Special Feature Article by Andy Goodwin (May 2013 : 30th Anniversary of the “Dams Raid”)
“Operation Chastise” Can Andy Goodwin start and finish his build of the new Airfix Avro Lancaster in 30 days from take off in Build Now to landing in Finished Now?
Here’s something to get you in the mood – as if you need any encouragement!
First to go
At 9:28pm (local) on Sunday May 16th 1943, a green Aldis lamp flashed from the runway control caravan at RAF Scampton, the famous Cathedral in Lincoln City just 3 miles to the south. The quiet purr of four Rolls Royce Merlin engines grew to a loud roar as RAAF Flight Lieutenant ‘Norm’ Barlow, DFC, pushed the four big throttle levers fully open. His specially modified Lancaster, ED927, coded AJ-E ‘Easy’ began to roll down the grass runway, slowly gaining speed before lifting off and becoming the first aircraft of the now famous 617 Sqn to depart for “Operation Chastise”.
Barlow was one of those experienced pilots specially selected to join 617 Sqn for this now legendary, but at the time highly secretive, mission to destroy the hydroelectric dams of the Ruhr Valley. He had already completed a tour of 30 missions deep within enemy territory and with six weeks of intensive training in low-level flying, he and his six crew were glad to actually be getting on with the job-in-hand. They could now concentrate and focus on this job, flying at extremely low level to and from the target. Unfortunately, their aircraft struck power lines and they would never reach that target. Flt Lt “Norm” Barlow, age 32, together with his crew of six, died at 11:50pm near Haldern, Germany.
Here I go…
A comprehensive Here Now review has been written about this kit, so feel free to peruse that just to remind yourselves what we’ve got here. I can tell you that I am impressed with the box contents, and the package as a whole, and I have been itching to build this kit since it was first announced by Airfix. Luckily, I got my foot in the Editors door first this time. First thing was to decide which aircraft I was going to portray. I think that my intro explains why I have decided on “E-Easy”.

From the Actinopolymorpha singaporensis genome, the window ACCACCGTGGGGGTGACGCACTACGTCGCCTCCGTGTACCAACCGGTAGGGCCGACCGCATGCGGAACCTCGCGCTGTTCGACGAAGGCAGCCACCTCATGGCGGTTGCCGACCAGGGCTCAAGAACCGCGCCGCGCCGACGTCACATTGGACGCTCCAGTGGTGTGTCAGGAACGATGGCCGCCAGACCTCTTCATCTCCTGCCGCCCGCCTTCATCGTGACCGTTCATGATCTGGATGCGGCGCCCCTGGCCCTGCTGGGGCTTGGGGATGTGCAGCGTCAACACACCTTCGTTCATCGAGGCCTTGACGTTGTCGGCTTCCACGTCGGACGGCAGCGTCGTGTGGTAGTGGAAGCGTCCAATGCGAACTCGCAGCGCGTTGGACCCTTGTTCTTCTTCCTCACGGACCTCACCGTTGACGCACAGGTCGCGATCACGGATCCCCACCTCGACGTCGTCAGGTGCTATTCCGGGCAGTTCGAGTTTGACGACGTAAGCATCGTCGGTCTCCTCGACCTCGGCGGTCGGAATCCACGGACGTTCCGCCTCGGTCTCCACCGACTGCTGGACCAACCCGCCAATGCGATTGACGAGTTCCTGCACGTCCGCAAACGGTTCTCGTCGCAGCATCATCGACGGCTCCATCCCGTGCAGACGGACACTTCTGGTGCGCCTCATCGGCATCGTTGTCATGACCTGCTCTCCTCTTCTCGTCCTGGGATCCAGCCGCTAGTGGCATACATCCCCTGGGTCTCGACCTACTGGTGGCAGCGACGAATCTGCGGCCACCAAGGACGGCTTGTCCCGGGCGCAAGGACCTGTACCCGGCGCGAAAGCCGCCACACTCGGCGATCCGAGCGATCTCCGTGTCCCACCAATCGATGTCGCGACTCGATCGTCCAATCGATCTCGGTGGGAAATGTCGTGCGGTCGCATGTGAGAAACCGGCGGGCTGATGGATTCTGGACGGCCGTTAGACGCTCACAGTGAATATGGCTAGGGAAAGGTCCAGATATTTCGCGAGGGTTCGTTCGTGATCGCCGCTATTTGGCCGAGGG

This build begins on the evening of 25 April 2013 and I have 3 weeks until the 70th anniversary of this daring and costly raid. A lot of great men were lost and it is my aim to present the model to you, finished, on this anniversary date as a tribute to all involved in “Operation Chastise”.
The build begins with the bomb bay, which is also the interior floor. After the bay end-plates are fitted, two substantial bulkhead/wing spars are fitted to the floor. These look like they’ll give some necessary strength to the enormous wings, but we shall see later. The Pilot, Navigator and Wireless Operator’s stations were built as per the instructions and added to the interior structure.
Main painting was done using Tamiya acrylics, with X-18 SG Black used as a base and main colour for the black areas whilst XF-71 IJN Green was used for the remainder. I wouldn’t usually use pure black for an interior colour, or any black areas, on a model as it is just too stark, but the subsequent matt coat and washes/highlights would tone this down. I used W&N oil paints to make the washes, thinned with white spirit, and also to drybrush highlights onto the nicely moulded raised detail.
Decals are supplied for the instrument panel, which is fine in this scale, and there is also a decal supplied for the navigator’s bench depicting a map with the planned route for the mission. I do like this little touch. It is just a shame though that seatbelts, in any way, shape or form are not supplied. Due to a self-imposed time limit I have chosen to leave these out of this build.
Joining the fuselage
In no time at all, I was ready to join the fuselage together. The spars were a tight fit into their slots on the fuselage halves, so a quick going over with a flat file sorted this out. Fit of the two halves around the interior was a little tight, but the use of clamps and liquid cement ensured this went as smoothly as I could get it. I did end up with small steps in a few areas, and this is most definitely of my own making. A bit of Mr Surfacer 500 and gentle blending sorted this out. I did drill out the recessed mouldings for the rooftop emergency exit hatches as it would be impossible to clean these up. I will use Microscale Kristal Klear to fill these hatches later, together with the fuselage side windows. I just don’t fancy masking them all up, so I’m taking the easy route.